An explanation on how to use value compression.
You can use this file to print your value scales from 0 - 19.
Save the file to a USB stick or CD and take it to a photo printing shop and print it at 8" x 12".
Cut the image up into 4 equal sized strips and use a hole punch to punch holes in each value.
Value Compression Software:
You can also download software that will automate value compression rather than looking up tables.
This will only work on a Windows operating system.
If you are using a Mac, I believe there is software that will allow you to run Windows software although I don't know much about it.
The file is downloadable from this page:
value compression software
Triangle colour maps, Pigment, Additive and Subtractive triangles:
This explains how to use the colour triangles to mix pigments,
and to calculate the resulting colour you would get when using different
coloured light sources on coloured objects.
Practice Colour Triangles:
This PDF contains colour triangles that you can print out to draw
on when calculating the colours you want to mix.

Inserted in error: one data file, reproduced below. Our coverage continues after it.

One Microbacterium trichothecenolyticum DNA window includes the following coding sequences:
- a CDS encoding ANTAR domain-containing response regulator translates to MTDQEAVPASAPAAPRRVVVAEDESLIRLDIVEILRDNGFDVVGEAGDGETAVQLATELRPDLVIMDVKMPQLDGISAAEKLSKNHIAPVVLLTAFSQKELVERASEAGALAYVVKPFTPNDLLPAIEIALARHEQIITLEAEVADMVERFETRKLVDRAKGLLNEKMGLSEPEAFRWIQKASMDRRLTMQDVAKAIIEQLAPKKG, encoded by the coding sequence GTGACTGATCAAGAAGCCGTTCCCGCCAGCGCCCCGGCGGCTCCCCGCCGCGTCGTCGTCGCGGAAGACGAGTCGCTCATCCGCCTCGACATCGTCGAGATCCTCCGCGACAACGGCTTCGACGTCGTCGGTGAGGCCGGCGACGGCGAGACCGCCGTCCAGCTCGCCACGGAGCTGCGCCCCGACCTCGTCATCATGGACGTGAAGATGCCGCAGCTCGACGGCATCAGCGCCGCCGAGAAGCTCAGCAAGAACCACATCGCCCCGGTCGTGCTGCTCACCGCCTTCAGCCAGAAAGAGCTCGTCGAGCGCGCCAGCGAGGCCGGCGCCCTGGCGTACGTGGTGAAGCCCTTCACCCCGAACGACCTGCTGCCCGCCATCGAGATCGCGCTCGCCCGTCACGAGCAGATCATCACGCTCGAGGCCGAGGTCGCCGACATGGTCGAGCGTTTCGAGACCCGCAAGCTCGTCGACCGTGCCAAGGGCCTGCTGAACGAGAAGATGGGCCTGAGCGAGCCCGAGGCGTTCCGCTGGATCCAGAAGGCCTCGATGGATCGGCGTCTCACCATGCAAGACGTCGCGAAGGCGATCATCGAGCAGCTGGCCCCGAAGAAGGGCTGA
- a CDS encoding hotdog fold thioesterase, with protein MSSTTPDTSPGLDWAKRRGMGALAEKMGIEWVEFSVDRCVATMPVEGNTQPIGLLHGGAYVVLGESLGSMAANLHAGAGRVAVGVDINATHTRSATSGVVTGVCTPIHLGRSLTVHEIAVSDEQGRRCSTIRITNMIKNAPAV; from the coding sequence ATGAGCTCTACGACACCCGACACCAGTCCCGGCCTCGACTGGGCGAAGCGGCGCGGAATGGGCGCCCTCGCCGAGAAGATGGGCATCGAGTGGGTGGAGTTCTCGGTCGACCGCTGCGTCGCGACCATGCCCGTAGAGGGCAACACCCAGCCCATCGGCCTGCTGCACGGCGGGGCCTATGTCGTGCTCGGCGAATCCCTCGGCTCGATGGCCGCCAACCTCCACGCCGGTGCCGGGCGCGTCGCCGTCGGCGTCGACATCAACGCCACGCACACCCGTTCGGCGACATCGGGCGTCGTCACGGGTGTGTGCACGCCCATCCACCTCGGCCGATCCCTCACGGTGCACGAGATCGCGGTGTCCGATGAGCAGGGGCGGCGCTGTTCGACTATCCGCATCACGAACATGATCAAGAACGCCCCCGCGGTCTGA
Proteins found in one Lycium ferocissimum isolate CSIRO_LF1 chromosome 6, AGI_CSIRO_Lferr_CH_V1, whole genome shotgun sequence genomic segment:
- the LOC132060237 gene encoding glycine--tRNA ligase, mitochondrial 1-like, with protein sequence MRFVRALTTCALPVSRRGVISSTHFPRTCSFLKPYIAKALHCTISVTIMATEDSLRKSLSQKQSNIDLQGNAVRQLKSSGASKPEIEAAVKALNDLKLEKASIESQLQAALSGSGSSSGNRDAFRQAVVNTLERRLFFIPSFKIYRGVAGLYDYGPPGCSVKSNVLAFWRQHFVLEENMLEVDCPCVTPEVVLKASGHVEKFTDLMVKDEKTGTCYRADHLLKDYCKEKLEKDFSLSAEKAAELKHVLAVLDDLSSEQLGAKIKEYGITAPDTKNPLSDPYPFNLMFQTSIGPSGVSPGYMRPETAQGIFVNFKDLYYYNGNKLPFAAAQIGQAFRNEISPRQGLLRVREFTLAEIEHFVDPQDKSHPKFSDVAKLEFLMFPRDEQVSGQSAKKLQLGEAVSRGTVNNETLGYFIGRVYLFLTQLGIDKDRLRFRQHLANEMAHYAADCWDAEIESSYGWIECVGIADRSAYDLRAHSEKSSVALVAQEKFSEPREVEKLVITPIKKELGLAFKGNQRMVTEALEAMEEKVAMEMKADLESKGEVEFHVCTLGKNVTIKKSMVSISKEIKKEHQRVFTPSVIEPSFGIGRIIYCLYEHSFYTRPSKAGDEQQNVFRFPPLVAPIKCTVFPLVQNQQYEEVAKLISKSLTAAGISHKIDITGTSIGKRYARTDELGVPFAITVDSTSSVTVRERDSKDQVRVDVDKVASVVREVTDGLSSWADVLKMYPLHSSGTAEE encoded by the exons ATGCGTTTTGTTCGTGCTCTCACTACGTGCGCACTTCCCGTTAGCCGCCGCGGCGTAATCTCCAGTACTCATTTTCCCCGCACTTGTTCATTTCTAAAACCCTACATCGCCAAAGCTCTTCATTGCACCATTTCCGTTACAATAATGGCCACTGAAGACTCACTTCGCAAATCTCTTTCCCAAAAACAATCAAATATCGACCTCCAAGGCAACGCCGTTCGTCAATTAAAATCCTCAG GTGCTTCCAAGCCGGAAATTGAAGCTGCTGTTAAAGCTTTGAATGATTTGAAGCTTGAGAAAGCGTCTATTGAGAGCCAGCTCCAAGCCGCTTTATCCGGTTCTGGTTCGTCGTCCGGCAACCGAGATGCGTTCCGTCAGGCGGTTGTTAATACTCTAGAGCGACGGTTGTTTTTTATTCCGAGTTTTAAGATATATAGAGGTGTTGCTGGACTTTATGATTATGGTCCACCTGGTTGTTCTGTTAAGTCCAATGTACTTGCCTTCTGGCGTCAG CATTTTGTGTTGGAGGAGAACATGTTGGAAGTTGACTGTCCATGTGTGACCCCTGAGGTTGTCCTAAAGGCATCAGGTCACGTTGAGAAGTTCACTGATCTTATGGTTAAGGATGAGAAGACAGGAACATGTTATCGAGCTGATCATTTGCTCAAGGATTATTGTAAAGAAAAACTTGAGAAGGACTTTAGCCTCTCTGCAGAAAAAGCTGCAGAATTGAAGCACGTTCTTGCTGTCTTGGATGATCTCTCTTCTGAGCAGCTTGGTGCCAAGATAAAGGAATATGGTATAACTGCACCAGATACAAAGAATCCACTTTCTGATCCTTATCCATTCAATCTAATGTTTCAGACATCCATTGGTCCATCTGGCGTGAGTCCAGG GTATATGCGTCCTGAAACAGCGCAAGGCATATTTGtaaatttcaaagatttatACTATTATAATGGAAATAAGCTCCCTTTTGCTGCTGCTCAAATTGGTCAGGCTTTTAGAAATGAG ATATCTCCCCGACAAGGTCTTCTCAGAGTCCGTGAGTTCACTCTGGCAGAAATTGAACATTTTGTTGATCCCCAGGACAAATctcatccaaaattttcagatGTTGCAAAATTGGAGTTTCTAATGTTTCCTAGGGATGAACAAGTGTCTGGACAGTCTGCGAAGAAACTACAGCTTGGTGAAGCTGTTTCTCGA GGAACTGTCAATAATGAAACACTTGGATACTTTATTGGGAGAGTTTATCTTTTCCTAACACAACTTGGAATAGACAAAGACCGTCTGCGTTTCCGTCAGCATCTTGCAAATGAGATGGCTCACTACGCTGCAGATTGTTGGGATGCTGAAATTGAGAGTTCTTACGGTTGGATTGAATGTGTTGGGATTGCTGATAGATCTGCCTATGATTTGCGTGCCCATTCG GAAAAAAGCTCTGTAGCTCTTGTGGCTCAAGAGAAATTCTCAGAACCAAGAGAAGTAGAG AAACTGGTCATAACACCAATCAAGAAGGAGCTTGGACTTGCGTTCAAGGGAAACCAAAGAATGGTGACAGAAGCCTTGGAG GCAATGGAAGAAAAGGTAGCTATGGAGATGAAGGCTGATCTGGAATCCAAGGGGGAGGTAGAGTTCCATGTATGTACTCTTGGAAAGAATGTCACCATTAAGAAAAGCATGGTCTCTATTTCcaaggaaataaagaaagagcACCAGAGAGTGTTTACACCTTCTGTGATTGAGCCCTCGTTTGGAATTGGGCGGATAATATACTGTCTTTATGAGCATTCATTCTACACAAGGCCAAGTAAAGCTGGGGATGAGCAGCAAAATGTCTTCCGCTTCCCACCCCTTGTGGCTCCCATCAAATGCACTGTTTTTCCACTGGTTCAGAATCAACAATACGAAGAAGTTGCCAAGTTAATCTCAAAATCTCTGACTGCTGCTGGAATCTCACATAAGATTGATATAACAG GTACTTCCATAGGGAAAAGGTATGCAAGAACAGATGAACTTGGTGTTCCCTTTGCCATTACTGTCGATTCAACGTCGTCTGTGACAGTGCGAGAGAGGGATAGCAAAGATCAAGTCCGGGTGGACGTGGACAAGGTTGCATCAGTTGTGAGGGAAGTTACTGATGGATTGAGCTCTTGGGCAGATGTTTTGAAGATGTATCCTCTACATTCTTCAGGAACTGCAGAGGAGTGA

This is the medium that I use for glazing and adding to paint to make it more liquid.
||1 fl oz
||4 fl oz
|Odourless Mineral Spirits
||2 fl oz
I didn't use stand oil in the class because it's a slow drier, but it increases the strength of the paint film, makes it more levelling
and decreases yellowing.
Odourless mineral spirits is fine and we used Gamsol in class.
The linseed oil should be alkali refined or cold pressed.
The bee's wax will give a satin finish, much the same as paint from the tube dries. Without it, after
enough layers, the film can become so glossy that subsequent paint will not stick
to it. It beads like water on a waxed car.
Some recipes use damar instead, but I find this goes tacky too
quickly, and you also need to use gum turpentine as the solvent.
You only need enough drier to make it touch dry in one to two days. Too
much is bad for the paint film.
For those interested in a little added perspective, I have included
a couple of extra PDFs.
Arbitrary Vanishing Lines:
Given an arbitrary line that is vanishing to a VP, this is a
geometrical way to find a line that would recede to the second VP. That
is, a line that is at 90 degrees to the first.
Converging Vanishing Lines:
If you have two lines running to a VP that is impossible to reach,
this is a geometrical way to draw a third line from a given point that
will recede to the same VP.